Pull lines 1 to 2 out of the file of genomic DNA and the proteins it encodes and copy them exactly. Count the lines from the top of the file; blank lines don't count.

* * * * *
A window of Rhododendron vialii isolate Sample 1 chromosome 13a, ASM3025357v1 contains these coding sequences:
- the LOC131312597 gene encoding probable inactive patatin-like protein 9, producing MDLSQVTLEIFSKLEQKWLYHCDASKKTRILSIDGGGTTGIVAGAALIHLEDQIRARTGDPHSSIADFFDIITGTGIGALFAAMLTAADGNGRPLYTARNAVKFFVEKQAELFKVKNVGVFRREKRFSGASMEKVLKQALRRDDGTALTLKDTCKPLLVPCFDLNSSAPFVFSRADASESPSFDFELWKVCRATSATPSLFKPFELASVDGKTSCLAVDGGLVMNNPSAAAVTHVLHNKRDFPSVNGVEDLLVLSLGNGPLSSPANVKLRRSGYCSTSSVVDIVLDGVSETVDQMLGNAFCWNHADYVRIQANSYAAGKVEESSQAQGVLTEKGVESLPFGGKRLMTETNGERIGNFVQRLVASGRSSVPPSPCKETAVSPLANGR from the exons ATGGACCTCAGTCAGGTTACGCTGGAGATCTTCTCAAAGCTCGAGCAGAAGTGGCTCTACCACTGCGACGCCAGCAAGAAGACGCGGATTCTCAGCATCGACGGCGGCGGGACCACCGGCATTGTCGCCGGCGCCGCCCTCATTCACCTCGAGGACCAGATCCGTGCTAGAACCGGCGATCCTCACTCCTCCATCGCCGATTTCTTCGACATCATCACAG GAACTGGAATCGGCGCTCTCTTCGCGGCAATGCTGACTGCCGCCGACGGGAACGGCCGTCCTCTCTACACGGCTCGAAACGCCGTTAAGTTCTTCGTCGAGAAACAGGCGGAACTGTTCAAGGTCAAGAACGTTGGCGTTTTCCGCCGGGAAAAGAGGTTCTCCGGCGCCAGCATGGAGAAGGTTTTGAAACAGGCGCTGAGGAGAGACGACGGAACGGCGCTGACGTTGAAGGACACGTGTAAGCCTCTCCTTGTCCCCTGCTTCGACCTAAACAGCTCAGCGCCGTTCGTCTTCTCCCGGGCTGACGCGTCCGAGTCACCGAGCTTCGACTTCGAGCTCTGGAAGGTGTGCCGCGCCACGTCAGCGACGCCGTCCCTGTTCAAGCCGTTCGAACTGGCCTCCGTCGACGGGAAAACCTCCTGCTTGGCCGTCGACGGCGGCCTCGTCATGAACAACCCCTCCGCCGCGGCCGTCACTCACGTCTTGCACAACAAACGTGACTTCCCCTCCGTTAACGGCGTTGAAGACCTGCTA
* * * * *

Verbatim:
A window of Rhododendron vialii isolate Sample 1 chromosome 13a, ASM3025357v1 contains these coding sequences:
- the LOC131312597 gene encoding probable inactive patatin-like protein 9, producing MDLSQVTLEIFSKLEQKWLYHCDASKKTRILSIDGGGTTGIVAGAALIHLEDQIRARTGDPHSSIADFFDIITGTGIGALFAAMLTAADGNGRPLYTARNAVKFFVEKQAELFKVKNVGVFRREKRFSGASMEKVLKQALRRDDGTALTLKDTCKPLLVPCFDLNSSAPFVFSRADASESPSFDFELWKVCRATSATPSLFKPFELASVDGKTSCLAVDGGLVMNNPSAAAVTHVLHNKRDFPSVNGVEDLLVLSLGNGPLSSPANVKLRRSGYCSTSSVVDIVLDGVSETVDQMLGNAFCWNHADYVRIQANSYAAGKVEESSQAQGVLTEKGVESLPFGGKRLMTETNGERIGNFVQRLVASGRSSVPPSPCKETAVSPLANGR from the exons ATGGACCTCAGTCAGGTTACGCTGGAGATCTTCTCAAAGCTCGAGCAGAAGTGGCTCTACCACTGCGACGCCAGCAAGAAGACGCGGATTCTCAGCATCGACGGCGGCGGGACCACCGGCATTGTCGCCGGCGCCGCCCTCATTCACCTCGAGGACCAGATCCGTGCTAGAACCGGCGATCCTCACTCCTCCATCGCCGATTTCTTCGACATCATCACAG GAACTGGAATCGGCGCTCTCTTCGCGGCAATGCTGACTGCCGCCGACGGGAACGGCCGTCCTCTCTACACGGCTCGAAACGCCGTTAAGTTCTTCGTCGAGAAACAGGCGGAACTGTTCAAGGTCAAGAACGTTGGCGTTTTCCGCCGGGAAAAGAGGTTCTCCGGCGCCAGCATGGAGAAGGTTTTGAAACAGGCGCTGAGGAGAGACGACGGAACGGCGCTGACGTTGAAGGACACGTGTAAGCCTCTCCTTGTCCCCTGCTTCGACCTAAACAGCTCAGCGCCGTTCGTCTTCTCCCGGGCTGACGCGTCCGAGTCACCGAGCTTCGACTTCGAGCTCTGGAAGGTGTGCCGCGCCACGTCAGCGACGCCGTCCCTGTTCAAGCCGTTCGAACTGGCCTCCGTCGACGGGAAAACCTCCTGCTTGGCCGTCGACGGCGGCCTCGTCATGAACAACCCCTCCGCCGCGGCCGTCACTCACGTCTTGCACAACAAACGTGACTTCCCCTCCGTTAACGGCGTTGAAGACCTGCTA